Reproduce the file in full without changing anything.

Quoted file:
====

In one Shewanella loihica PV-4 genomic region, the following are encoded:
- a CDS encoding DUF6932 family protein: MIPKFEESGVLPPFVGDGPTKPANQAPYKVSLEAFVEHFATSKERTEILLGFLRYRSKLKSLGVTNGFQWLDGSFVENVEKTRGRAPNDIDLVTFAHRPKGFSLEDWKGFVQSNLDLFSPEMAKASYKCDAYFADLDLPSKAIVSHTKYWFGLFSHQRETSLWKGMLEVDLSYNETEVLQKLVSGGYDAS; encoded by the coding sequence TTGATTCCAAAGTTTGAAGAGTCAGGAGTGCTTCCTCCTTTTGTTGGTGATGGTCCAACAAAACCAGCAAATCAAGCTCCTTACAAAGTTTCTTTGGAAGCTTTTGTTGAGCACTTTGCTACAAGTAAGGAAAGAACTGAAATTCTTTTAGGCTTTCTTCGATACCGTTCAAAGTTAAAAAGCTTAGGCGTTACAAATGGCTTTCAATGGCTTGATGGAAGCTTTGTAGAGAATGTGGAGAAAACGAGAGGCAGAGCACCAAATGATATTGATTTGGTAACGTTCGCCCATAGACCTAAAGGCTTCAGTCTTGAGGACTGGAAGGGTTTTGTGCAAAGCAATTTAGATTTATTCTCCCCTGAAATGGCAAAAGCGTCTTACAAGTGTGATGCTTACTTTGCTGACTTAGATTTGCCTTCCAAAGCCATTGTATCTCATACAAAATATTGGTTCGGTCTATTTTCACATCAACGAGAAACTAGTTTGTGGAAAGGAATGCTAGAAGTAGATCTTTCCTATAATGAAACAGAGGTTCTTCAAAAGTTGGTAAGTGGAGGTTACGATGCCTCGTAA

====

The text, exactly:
In one Shewanella loihica PV-4 genomic region, the following are encoded:
- a CDS encoding DUF6932 family protein: MIPKFEESGVLPPFVGDGPTKPANQAPYKVSLEAFVEHFATSKERTEILLGFLRYRSKLKSLGVTNGFQWLDGSFVENVEKTRGRAPNDIDLVTFAHRPKGFSLEDWKGFVQSNLDLFSPEMAKASYKCDAYFADLDLPSKAIVSHTKYWFGLFSHQRETSLWKGMLEVDLSYNETEVLQKLVSGGYDAS; encoded by the coding sequence TTGATTCCAAAGTTTGAAGAGTCAGGAGTGCTTCCTCCTTTTGTTGGTGATGGTCCAACAAAACCAGCAAATCAAGCTCCTTACAAAGTTTCTTTGGAAGCTTTTGTTGAGCACTTTGCTACAAGTAAGGAAAGAACTGAAATTCTTTTAGGCTTTCTTCGATACCGTTCAAAGTTAAAAAGCTTAGGCGTTACAAATGGCTTTCAATGGCTTGATGGAAGCTTTGTAGAGAATGTGGAGAAAACGAGAGGCAGAGCACCAAATGATATTGATTTGGTAACGTTCGCCCATAGACCTAAAGGCTTCAGTCTTGAGGACTGGAAGGGTTTTGTGCAAAGCAATTTAGATTTATTCTCCCCTGAAATGGCAAAAGCGTCTTACAAGTGTGATGCTTACTTTGCTGACTTAGATTTGCCTTCCAAAGCCATTGTATCTCATACAAAATATTGGTTCGGTCTATTTTCACATCAACGAGAAACTAGTTTGTGGAAAGGAATGCTAGAAGTAGATCTTTCCTATAATGAAACAGAGGTTCTTCAAAAGTTGGTAAGTGGAGGTTACGATGCCTCGTAA